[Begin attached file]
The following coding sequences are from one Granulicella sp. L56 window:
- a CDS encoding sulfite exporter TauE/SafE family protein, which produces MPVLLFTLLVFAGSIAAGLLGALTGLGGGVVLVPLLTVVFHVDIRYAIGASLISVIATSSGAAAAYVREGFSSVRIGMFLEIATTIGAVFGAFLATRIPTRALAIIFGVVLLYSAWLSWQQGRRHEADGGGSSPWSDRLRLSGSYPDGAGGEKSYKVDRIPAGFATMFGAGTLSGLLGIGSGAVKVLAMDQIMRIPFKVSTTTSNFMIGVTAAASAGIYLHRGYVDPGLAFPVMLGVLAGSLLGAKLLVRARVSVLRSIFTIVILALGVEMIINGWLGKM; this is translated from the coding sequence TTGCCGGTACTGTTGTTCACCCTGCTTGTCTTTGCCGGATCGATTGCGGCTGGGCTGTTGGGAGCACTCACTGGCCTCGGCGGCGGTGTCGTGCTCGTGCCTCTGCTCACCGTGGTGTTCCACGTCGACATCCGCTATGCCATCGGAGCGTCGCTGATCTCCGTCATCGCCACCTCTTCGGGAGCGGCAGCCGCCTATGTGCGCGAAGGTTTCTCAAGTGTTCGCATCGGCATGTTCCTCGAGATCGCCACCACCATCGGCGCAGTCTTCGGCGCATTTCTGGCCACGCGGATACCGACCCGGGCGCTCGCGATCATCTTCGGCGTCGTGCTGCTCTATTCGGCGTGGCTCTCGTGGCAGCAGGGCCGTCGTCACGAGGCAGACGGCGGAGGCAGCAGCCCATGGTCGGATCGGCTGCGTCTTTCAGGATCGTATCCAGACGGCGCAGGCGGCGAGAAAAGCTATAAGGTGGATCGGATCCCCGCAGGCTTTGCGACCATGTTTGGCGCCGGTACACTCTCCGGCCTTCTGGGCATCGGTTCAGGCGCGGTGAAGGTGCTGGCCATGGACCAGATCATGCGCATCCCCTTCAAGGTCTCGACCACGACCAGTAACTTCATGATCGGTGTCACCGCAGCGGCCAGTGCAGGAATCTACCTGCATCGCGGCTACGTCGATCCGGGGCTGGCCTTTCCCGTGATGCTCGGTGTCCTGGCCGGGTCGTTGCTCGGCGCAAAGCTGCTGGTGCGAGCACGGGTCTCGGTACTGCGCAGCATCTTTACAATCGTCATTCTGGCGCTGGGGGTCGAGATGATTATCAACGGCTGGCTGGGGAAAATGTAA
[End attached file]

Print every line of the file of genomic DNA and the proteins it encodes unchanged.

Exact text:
The following coding sequences are from one Granulicella sp. L56 window:
- a CDS encoding sulfite exporter TauE/SafE family protein, which produces MPVLLFTLLVFAGSIAAGLLGALTGLGGGVVLVPLLTVVFHVDIRYAIGASLISVIATSSGAAAAYVREGFSSVRIGMFLEIATTIGAVFGAFLATRIPTRALAIIFGVVLLYSAWLSWQQGRRHEADGGGSSPWSDRLRLSGSYPDGAGGEKSYKVDRIPAGFATMFGAGTLSGLLGIGSGAVKVLAMDQIMRIPFKVSTTTSNFMIGVTAAASAGIYLHRGYVDPGLAFPVMLGVLAGSLLGAKLLVRARVSVLRSIFTIVILALGVEMIINGWLGKM; this is translated from the coding sequence TTGCCGGTACTGTTGTTCACCCTGCTTGTCTTTGCCGGATCGATTGCGGCTGGGCTGTTGGGAGCACTCACTGGCCTCGGCGGCGGTGTCGTGCTCGTGCCTCTGCTCACCGTGGTGTTCCACGTCGACATCCGCTATGCCATCGGAGCGTCGCTGATCTCCGTCATCGCCACCTCTTCGGGAGCGGCAGCCGCCTATGTGCGCGAAGGTTTCTCAAGTGTTCGCATCGGCATGTTCCTCGAGATCGCCACCACCATCGGCGCAGTCTTCGGCGCATTTCTGGCCACGCGGATACCGACCCGGGCGCTCGCGATCATCTTCGGCGTCGTGCTGCTCTATTCGGCGTGGCTCTCGTGGCAGCAGGGCCGTCGTCACGAGGCAGACGGCGGAGGCAGCAGCCCATGGTCGGATCGGCTGCGTCTTTCAGGATCGTATCCAGACGGCGCAGGCGGCGAGAAAAGCTATAAGGTGGATCGGATCCCCGCAGGCTTTGCGACCATGTTTGGCGCCGGTACACTCTCCGGCCTTCTGGGCATCGGTTCAGGCGCGGTGAAGGTGCTGGCCATGGACCAGATCATGCGCATCCCCTTCAAGGTCTCGACCACGACCAGTAACTTCATGATCGGTGTCACCGCAGCGGCCAGTGCAGGAATCTACCTGCATCGCGGCTACGTCGATCCGGGGCTGGCCTTTCCCGTGATGCTCGGTGTCCTGGCCGGGTCGTTGCTCGGCGCAAAGCTGCTGGTGCGAGCACGGGTCTCGGTACTGCGCAGCATCTTTACAATCGTCATTCTGGCGCTGGGGGTCGAGATGATTATCAACGGCTGGCTGGGGAAAATGTAA